Questioning Tabler and the boy
The officers woke up Tabler, who said the boy had called him, said he’d been kicked out of his parents’ home and asked Tabler to take him back to Austin. Tabler denied knowledge of the methamphetamine and said it wasn’t in the room when he fell asleep.
The boy’s mother told Greenrock she was waiting in the lobby with her son when she saw him send a text to a friend stating a stolen credit card had been used to rent the hotel room.
Greenrock spoke with the boy, who said he’d been in the room for about an hour before entering the lobby. Greenrock arrested the boy for possession of a controlled substance.

Additional evidence seized
As Greenrock gathered Tabler’s belongings, Greenrock searched Tabler’s backpack and found a syringe with a dark substance, believed to possibly be heroin. Greenrock also found a pill bottle with tablets and a prescription label with another name.
Johnson saw bag with a substance that appeared to be methamphetamine on the floor of Tabler’s car. The officers searched the car and found a pipe in the true with what appeared to be methamphetamine, as well as several Texas identification cards, credit cards and pills.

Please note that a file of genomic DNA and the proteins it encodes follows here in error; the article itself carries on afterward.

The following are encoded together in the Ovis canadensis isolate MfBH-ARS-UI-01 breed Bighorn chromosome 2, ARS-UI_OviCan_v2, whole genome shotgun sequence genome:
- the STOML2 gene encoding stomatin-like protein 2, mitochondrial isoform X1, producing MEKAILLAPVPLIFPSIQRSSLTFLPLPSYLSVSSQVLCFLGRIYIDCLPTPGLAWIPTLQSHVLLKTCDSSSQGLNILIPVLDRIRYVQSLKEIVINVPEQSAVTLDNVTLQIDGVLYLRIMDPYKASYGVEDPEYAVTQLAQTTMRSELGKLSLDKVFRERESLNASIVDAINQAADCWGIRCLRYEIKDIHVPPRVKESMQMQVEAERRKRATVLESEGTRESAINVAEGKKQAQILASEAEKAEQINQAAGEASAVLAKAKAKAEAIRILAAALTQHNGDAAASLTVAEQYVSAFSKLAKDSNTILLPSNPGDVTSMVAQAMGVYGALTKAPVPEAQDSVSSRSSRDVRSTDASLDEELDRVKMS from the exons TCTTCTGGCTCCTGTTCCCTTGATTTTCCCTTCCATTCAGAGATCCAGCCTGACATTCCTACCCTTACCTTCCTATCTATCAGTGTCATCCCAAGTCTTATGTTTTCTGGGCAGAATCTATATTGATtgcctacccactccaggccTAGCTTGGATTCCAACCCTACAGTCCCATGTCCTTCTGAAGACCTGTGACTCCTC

Sheet in the doorway
The boy told Greenlock all the methamphetamine in the room belonged to Tabler. The boy said Tabler had put a sheet on the door separating the living room from the bedroom so the boy would not be able to see Tabler use methamphetamine.
When asked about methamphetamine in the living room, the boy would not answer. The officers processed the boy and released him to the juvenile detention center.

 

 

 

brownwoodtx.com/news/20170609/search-for-missing-juvenile-leads-to-two-arrests-including-juvenile

 

Two men were arrested earlier this month for planning attacks against Israeli and American targets, including New York City’s JFK International Airport, on behalf of the Iran-backed terrorist group Hezbollah, The New York Times reported Thursday.